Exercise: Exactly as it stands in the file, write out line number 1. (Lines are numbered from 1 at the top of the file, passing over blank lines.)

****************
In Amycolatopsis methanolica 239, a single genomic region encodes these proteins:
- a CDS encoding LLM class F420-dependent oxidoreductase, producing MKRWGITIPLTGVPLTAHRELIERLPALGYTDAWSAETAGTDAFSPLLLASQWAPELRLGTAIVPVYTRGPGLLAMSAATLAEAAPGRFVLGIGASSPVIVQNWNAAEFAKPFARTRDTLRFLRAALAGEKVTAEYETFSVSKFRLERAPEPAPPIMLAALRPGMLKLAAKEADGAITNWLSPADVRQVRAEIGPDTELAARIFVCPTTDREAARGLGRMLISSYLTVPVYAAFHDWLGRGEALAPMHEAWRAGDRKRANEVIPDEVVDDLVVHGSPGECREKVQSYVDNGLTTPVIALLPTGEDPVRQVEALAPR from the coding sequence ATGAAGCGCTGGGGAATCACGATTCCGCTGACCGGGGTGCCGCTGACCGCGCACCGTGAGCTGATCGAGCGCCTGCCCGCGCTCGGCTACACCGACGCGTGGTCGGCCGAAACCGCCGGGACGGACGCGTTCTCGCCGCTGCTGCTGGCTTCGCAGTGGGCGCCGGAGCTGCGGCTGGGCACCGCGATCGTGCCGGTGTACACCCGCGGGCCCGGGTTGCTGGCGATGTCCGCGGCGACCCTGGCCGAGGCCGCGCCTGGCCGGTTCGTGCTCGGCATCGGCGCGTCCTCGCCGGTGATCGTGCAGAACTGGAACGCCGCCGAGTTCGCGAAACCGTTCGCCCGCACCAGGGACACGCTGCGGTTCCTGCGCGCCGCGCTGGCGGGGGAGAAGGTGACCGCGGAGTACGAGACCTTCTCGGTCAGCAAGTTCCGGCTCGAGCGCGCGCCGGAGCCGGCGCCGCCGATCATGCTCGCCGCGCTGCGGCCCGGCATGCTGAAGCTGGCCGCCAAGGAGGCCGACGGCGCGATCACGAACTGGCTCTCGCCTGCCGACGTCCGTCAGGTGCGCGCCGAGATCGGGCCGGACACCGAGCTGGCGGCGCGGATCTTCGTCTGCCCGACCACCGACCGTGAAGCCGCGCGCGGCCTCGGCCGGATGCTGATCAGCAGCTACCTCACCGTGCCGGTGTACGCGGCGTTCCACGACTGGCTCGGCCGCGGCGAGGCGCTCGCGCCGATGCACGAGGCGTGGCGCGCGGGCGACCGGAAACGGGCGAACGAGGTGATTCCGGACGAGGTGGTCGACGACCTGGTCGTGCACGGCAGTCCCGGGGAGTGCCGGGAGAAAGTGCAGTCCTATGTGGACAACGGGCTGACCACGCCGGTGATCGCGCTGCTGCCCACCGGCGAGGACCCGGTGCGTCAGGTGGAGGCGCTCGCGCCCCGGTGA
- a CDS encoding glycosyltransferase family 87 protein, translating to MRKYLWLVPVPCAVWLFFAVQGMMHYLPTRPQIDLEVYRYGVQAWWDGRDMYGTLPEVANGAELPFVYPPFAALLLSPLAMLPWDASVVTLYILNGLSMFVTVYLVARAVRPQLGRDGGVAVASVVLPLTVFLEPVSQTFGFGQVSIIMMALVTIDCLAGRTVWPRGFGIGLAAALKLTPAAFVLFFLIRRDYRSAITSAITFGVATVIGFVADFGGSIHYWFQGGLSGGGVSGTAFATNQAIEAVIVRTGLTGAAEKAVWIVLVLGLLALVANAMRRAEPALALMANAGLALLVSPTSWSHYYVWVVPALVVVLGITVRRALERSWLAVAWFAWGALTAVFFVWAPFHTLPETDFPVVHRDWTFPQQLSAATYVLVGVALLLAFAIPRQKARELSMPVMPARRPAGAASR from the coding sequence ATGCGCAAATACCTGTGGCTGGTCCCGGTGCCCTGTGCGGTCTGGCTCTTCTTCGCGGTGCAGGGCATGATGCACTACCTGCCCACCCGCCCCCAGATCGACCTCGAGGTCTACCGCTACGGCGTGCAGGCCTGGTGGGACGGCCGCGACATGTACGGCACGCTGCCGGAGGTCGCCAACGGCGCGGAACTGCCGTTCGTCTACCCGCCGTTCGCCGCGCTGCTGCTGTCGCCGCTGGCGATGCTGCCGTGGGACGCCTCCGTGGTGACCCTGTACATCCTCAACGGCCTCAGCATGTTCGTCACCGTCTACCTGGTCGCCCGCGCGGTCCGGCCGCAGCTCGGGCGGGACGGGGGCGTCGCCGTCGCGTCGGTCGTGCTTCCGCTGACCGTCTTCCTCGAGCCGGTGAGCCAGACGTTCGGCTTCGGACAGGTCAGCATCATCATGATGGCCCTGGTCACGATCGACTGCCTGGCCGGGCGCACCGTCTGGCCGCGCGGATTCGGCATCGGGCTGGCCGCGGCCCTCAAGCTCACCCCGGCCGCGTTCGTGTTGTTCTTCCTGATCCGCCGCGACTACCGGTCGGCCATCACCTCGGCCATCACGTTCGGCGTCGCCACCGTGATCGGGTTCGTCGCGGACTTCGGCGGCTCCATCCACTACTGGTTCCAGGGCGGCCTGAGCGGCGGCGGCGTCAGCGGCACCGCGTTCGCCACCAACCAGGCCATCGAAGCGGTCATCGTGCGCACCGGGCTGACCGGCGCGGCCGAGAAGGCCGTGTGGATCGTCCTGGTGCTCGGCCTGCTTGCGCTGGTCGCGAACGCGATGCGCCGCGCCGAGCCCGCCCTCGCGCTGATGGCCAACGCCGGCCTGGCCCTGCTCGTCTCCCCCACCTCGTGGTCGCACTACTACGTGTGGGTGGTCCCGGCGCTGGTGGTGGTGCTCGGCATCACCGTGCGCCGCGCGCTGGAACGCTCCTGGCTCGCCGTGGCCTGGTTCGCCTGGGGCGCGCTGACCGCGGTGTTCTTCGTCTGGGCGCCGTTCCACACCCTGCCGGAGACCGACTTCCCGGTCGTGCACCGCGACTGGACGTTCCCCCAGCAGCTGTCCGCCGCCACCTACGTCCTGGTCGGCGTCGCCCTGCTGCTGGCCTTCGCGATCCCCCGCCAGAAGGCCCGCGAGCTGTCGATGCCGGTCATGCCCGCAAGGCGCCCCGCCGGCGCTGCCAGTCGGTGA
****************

In Amycolatopsis methanolica 239, a single genomic region encodes these proteins: